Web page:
By David Fong
TROY — Every day for the past two months, Brandy Joins has had to check the weather radar to see what is in store for the area.
For the better part of the past three weeks, that has been the worst part of the Troy Junior Baseball Board President’s day.
“Since I took over scheduling our umpires in May to help out another board member, I’ve been out there every single day,” Joins said. “I’ve had to check the forecast every single day and see all those blobs (indicating rain). I hate it. I have an alarm that automatically goes off on my phone when storms are on the way — I hate that, too.”
To put it bluntly, the seemingly endless rain that has hovered over the area for much of the past month has turned Troy Junior Baseball’s Mark Knoop Complex into a swampy mess, which has led to a series of scheduling nightmares. The complex — which sits next to the Great Miami River — flooded several times during the month of June, often completely submerging the baseball diamonds.
At various points, the water levels have reached the tops of the outfield fences. Even on the rare occasions when the water has receded, new rains have returned within 24 to 48 hours, flooding the complex all over again.
“I’ve been involved with the board for eight or nine years now, and as far as I can recollect, it’s never been this bad,” Joins said.
Making things worse is the timing of the rain. Four of Troy Junior Baseball’s five leagues — J-minor, Minor, Major and Teener — all play postseason tournaments and have postseason all-star games. Only the T-ball league plays just a regular season. Had the rains and flooding happened at the beginning or during the middle of the season, the regular season could have been shortened in an effort to get all the tournament games played before July 4, the date TJB would ideally like to mark the end of every season.
With the flooding coming toward the end of the season, however all four leagues are in the middle of tournament play.
“We are taking every day-by-day right now,” Joins said. “That’s really all we can do with Mother Nature. We always try to have everything wrapped up by the Fourth of July, but it doesn’t look like we are going to be able to do that this year.”
The t-ball season came to an end last weekend, with many of the teams getting in a full regular season and several teams forced to cancel one or two final games. The J-Minor, Minor, Major and Teener leagues all are in the middle of tournament play. The J-Minor and Minor leagues will try to finish their tournaments at the Knoop Complex — weather permitted, of course.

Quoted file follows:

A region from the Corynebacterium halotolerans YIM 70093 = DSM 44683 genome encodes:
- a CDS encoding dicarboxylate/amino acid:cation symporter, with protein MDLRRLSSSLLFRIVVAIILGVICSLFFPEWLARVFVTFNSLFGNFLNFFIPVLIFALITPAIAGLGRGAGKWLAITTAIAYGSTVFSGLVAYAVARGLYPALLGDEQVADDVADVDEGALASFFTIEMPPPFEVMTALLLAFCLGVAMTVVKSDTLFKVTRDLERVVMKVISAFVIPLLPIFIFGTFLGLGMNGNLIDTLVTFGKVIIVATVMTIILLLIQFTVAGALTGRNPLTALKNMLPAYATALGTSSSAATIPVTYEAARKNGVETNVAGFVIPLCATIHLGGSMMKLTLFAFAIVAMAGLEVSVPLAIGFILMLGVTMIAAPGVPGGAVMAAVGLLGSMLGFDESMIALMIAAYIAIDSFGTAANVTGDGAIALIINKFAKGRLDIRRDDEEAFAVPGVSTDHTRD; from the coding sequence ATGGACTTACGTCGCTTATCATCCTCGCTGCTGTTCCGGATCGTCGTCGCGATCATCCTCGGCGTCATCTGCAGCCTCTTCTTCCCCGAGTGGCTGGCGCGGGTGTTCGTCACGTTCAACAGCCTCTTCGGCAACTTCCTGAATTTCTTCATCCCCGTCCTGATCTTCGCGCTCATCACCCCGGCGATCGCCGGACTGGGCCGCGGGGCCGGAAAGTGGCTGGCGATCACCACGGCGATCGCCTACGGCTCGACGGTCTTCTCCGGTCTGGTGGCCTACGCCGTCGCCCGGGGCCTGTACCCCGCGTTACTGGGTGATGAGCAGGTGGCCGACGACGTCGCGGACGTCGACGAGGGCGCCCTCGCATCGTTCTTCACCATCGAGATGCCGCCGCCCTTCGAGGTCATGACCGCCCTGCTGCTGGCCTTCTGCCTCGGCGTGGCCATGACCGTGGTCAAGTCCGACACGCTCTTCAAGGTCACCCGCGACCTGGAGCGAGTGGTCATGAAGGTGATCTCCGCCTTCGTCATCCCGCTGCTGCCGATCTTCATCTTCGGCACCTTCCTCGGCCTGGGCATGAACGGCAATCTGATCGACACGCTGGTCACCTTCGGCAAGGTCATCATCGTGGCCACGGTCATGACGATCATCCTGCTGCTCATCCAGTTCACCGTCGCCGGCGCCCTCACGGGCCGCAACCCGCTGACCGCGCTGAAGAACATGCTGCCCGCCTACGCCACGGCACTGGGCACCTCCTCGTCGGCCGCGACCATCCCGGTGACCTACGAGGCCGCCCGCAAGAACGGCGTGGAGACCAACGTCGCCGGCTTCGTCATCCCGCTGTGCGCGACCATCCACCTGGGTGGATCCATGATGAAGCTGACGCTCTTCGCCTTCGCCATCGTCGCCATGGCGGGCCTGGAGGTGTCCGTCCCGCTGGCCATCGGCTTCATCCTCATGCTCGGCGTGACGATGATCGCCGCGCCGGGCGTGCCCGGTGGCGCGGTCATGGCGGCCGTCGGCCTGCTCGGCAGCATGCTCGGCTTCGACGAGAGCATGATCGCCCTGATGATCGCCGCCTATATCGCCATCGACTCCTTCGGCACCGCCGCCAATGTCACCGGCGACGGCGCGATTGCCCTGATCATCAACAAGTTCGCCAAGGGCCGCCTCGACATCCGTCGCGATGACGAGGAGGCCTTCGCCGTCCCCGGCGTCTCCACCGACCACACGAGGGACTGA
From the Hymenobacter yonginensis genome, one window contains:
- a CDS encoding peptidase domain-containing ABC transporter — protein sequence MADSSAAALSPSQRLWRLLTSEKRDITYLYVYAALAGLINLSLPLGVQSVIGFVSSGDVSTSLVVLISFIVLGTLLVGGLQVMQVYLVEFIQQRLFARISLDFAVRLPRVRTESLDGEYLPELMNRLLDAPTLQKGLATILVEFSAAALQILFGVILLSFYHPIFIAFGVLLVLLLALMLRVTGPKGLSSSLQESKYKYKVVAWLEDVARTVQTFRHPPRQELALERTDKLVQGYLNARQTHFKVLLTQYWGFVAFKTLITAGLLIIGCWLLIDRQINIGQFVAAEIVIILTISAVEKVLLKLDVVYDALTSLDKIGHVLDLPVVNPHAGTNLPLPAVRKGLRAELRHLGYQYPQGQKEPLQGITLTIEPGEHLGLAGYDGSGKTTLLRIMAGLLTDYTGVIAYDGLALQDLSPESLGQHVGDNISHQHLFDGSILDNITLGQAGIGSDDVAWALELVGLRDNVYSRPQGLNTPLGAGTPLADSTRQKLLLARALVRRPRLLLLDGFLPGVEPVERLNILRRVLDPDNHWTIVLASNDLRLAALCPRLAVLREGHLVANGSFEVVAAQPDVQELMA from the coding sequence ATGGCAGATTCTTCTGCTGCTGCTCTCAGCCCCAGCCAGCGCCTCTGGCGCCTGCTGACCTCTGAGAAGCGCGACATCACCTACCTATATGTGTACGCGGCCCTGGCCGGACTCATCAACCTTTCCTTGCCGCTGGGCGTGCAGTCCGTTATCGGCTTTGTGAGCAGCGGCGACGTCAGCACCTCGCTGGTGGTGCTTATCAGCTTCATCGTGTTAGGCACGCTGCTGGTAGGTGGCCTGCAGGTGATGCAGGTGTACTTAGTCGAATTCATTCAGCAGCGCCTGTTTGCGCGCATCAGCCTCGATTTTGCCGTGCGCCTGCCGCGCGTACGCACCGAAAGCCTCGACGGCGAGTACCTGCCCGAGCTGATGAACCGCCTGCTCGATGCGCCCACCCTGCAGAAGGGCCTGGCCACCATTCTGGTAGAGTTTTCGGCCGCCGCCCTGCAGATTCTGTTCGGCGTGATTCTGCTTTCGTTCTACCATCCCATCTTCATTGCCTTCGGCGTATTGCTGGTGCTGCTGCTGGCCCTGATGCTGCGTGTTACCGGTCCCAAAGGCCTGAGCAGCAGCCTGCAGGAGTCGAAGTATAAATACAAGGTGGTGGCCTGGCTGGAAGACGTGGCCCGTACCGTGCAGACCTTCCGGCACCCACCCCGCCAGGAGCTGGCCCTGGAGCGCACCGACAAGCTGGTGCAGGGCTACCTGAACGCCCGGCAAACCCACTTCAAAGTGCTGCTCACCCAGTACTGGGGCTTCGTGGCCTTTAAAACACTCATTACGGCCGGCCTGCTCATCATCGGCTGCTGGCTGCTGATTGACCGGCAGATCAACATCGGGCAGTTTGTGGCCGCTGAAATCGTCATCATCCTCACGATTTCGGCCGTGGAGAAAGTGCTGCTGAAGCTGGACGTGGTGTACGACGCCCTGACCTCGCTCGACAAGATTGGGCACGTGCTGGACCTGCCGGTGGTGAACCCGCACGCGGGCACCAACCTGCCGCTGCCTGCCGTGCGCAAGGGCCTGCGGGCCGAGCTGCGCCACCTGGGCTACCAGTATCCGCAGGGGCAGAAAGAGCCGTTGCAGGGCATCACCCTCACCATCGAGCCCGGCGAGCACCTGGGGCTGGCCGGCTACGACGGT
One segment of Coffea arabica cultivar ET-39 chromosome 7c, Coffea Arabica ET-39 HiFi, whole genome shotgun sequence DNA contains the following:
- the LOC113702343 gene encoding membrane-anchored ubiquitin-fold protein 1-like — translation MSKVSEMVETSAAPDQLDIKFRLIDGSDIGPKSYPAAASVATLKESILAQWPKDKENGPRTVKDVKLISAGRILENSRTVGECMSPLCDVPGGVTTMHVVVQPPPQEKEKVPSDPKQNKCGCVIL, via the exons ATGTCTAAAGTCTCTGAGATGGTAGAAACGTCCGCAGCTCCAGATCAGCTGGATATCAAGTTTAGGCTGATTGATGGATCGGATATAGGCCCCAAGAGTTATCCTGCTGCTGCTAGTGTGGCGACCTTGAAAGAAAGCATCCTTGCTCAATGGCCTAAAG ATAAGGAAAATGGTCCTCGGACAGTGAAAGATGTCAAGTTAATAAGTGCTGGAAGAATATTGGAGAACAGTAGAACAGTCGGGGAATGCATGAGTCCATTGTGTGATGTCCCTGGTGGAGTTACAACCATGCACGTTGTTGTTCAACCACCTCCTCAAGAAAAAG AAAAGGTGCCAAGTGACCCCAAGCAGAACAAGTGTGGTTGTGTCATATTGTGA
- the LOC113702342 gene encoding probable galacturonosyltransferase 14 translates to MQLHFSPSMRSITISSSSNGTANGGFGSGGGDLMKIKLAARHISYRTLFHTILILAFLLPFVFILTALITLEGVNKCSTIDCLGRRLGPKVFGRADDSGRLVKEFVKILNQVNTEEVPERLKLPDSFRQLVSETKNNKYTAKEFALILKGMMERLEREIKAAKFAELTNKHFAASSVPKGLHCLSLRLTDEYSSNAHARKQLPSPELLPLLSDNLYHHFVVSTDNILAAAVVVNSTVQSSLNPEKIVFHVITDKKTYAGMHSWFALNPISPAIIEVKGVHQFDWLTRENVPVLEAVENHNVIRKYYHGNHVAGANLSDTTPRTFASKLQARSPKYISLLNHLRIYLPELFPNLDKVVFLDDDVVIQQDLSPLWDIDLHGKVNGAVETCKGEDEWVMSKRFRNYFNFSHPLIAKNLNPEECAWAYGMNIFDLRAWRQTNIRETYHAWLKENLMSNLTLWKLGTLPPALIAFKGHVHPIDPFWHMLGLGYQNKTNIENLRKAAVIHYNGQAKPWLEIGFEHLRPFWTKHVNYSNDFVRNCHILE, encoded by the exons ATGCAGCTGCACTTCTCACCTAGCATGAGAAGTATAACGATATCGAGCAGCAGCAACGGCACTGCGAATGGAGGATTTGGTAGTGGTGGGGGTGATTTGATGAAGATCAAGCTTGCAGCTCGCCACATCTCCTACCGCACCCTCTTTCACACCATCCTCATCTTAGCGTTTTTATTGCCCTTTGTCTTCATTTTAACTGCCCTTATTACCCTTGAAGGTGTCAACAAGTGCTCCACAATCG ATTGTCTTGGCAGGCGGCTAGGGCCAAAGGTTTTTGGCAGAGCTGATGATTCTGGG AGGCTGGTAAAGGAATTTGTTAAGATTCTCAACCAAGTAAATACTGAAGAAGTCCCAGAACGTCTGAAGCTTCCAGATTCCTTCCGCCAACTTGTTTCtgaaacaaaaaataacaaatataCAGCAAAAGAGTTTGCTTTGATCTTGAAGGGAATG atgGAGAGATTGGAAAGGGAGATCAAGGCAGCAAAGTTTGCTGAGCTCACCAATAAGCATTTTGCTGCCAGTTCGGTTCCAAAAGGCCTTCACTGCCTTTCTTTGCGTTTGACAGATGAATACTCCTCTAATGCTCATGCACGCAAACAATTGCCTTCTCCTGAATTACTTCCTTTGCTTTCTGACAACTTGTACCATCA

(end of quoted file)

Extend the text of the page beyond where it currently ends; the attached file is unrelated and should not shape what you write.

The City of Tipp City has allowed the Major league to finish its tournament at Kyle Park. While Kyle Park doesn’t have to worry about flooding, rainouts remain a possibility. The Teener league doesn’t play any games at the Knoop Complex — but rather at various locations throughout Miami County — and flooding won’t be a concern for Teener teams.
Joins said TJB is hoping all the leagues will be able to finish up their tournaments around mid-July — about three weeks after the usual close of the season.
“That’s what we are hoping to do,” she said. “We know a lot of parents schedule their vacations for right after the season ends, so we are hoping to give everyone some time off for vacations, then give the coaches and players time to get things back together again to finish the season.”
Should the rains continue to soak the area through the month of July, Joins said, the TJB Board of Directors may have to consider ending the season without crowning tournament champions.
“I’m not going to say that’s not a possibility,” she said. “So far, the coaches and parents have all been very understanding and flexible,” she said. “But if something were to happen where we had to start going into August, there might come a point in time where we would have to talk about cancelling the rest of the season. But we are hoping for sunshine and hoping that doesn’t happen.”
In the meantime, there are no quick fixes for the flooding problems at the Mark Knoop Complex, which has dealt with the same issues year after year since it was built three decades ago. There has been some discussion about building a new junior baseball facility in Troy — Duke Park being the most likely location — but that possibility remains several years in the future.
“Even if we got everything approved for that right now, today, it would be at least three or four years before we could have everything ready to go,” Joins said. “So for now, we’re just going to have to do the best we can with what we have — and hope we get good weather.”
Conact David Fong at firstname.lastname@example.org; follow him on Twitter @thefong
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